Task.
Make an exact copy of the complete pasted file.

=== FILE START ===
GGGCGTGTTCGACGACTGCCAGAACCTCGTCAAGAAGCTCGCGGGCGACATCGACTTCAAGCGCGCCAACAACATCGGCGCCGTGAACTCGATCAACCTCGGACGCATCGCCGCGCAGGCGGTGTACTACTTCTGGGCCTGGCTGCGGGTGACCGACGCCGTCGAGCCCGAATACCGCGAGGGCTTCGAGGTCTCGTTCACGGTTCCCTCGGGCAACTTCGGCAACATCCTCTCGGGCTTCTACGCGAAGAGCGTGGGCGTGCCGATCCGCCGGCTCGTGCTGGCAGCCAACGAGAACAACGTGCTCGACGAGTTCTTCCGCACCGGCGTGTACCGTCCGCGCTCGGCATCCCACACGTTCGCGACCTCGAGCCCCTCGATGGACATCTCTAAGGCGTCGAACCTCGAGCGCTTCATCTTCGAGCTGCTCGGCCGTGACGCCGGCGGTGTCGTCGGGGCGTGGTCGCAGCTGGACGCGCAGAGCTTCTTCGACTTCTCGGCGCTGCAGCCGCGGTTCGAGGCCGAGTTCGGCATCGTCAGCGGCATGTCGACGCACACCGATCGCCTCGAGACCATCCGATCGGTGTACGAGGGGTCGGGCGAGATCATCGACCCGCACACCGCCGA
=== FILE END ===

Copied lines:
GGGCGTGTTCGACGACTGCCAGAACCTCGTCAAGAAGCTCGCGGGCGACATCGACTTCAAGCGCGCCAACAACATCGGCGCCGTGAACTCGATCAACCTCGGACGCATCGCCGCGCAGGCGGTGTACTACTTCTGGGCCTGGCTGCGGGTGACCGACGCCGTCGAGCCCGAATACCGCGAGGGCTTCGAGGTCTCGTTCACGGTTCCCTCGGGCAACTTCGGCAACATCCTCTCGGGCTTCTACGCGAAGAGCGTGGGCGTGCCGATCCGCCGGCTCGTGCTGGCAGCCAACGAGAACAACGTGCTCGACGAGTTCTTCCGCACCGGCGTGTACCGTCCGCGCTCGGCATCCCACACGTTCGCGACCTCGAGCCCCTCGATGGACATCTCTAAGGCGTCGAACCTCGAGCGCTTCATCTTCGAGCTGCTCGGCCGTGACGCCGGCGGTGTCGTCGGGGCGTGGTCGCAGCTGGACGCGCAGAGCTTCTTCGACTTCTCGGCGCTGCAGCCGCGGTTCGAGGCCGAGTTCGGCATCGTCAGCGGCATGTCGACGCACACCGATCGCCTCGAGACCATCCGATCGGTGTACGAGGGGTCGGGCGAGATCATCGACCCGCACACCGCCGA